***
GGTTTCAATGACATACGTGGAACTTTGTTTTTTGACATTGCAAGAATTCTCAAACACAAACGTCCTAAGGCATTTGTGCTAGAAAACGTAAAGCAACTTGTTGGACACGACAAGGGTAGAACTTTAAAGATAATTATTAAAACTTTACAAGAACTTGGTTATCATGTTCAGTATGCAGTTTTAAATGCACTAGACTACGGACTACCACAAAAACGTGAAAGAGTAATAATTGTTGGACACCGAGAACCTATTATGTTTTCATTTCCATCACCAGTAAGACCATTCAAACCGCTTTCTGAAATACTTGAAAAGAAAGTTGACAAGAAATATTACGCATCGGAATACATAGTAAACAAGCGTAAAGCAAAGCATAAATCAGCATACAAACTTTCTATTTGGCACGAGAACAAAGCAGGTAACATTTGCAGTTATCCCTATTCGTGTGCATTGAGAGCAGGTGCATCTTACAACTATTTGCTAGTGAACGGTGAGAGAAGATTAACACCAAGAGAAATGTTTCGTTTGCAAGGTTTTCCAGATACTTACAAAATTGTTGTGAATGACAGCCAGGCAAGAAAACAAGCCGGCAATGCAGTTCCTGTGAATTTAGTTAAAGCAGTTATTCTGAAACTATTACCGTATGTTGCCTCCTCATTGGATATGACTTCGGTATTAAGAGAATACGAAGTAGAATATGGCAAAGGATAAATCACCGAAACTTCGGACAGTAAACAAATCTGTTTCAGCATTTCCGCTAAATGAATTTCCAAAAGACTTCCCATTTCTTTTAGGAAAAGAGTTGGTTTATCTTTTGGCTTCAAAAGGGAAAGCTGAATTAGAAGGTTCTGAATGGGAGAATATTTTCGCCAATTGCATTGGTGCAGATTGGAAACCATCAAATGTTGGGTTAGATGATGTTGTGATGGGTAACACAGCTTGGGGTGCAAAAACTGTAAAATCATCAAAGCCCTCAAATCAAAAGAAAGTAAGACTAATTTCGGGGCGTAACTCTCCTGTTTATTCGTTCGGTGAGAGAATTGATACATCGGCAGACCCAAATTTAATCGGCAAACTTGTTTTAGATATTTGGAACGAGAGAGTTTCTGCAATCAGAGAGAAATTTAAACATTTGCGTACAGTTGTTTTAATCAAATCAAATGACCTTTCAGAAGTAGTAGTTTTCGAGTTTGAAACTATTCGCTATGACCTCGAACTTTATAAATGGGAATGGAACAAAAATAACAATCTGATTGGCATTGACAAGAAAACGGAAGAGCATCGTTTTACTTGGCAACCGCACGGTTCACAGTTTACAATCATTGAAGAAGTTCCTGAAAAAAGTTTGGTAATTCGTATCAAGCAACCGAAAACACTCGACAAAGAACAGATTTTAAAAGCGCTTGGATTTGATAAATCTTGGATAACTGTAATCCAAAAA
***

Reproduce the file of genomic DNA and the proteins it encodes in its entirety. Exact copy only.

GGTTTCAATGACATACGTGGAACTTTGTTTTTTGACATTGCAAGAATTCTCAAACACAAACGTCCTAAGGCATTTGTGCTAGAAAACGTAAAGCAACTTGTTGGACACGACAAGGGTAGAACTTTAAAGATAATTATTAAAACTTTACAAGAACTTGGTTATCATGTTCAGTATGCAGTTTTAAATGCACTAGACTACGGACTACCACAAAAACGTGAAAGAGTAATAATTGTTGGACACCGAGAACCTATTATGTTTTCATTTCCATCACCAGTAAGACCATTCAAACCGCTTTCTGAAATACTTGAAAAGAAAGTTGACAAGAAATATTACGCATCGGAATACATAGTAAACAAGCGTAAAGCAAAGCATAAATCAGCATACAAACTTTCTATTTGGCACGAGAACAAAGCAGGTAACATTTGCAGTTATCCCTATTCGTGTGCATTGAGAGCAGGTGCATCTTACAACTATTTGCTAGTGAACGGTGAGAGAAGATTAACACCAAGAGAAATGTTTCGTTTGCAAGGTTTTCCAGATACTTACAAAATTGTTGTGAATGACAGCCAGGCAAGAAAACAAGCCGGCAATGCAGTTCCTGTGAATTTAGTTAAAGCAGTTATTCTGAAACTATTACCGTATGTTGCCTCCTCATTGGATATGACTTCGGTATTAAGAGAATACGAAGTAGAATATGGCAAAGGATAAATCACCGAAACTTCGGACAGTAAACAAATCTGTTTCAGCATTTCCGCTAAATGAATTTCCAAAAGACTTCCCATTTCTTTTAGGAAAAGAGTTGGTTTATCTTTTGGCTTCAAAAGGGAAAGCTGAATTAGAAGGTTCTGAATGGGAGAATATTTTCGCCAATTGCATTGGTGCAGATTGGAAACCATCAAATGTTGGGTTAGATGATGTTGTGATGGGTAACACAGCTTGGGGTGCAAAAACTGTAAAATCATCAAAGCCCTCAAATCAAAAGAAAGTAAGACTAATTTCGGGGCGTAACTCTCCTGTTTATTCGTTCGGTGAGAGAATTGATACATCGGCAGACCCAAATTTAATCGGCAAACTTGTTTTAGATATTTGGAACGAGAGAGTTTCTGCAATCAGAGAGAAATTTAAACATTTGCGTACAGTTGTTTTAATCAAATCAAATGACCTTTCAGAAGTAGTAGTTTTCGAGTTTGAAACTATTCGCTATGACCTCGAACTTTATAAATGGGAATGGAACAAAAATAACAATCTGATTGGCATTGACAAGAAAACGGAAGAGCATCGTTTTACTTGGCAACCGCACGGTTCACAGTTTACAATCATTGAAGAAGTTCCTGAAAAAAGTTTGGTAATTCGTATCAAGCAACCGAAAACACTCGACAAAGAACAGATTTTAAAAGCGCTTGGATTTGATAAATCTTGGATAACTGTAATCCAAAAA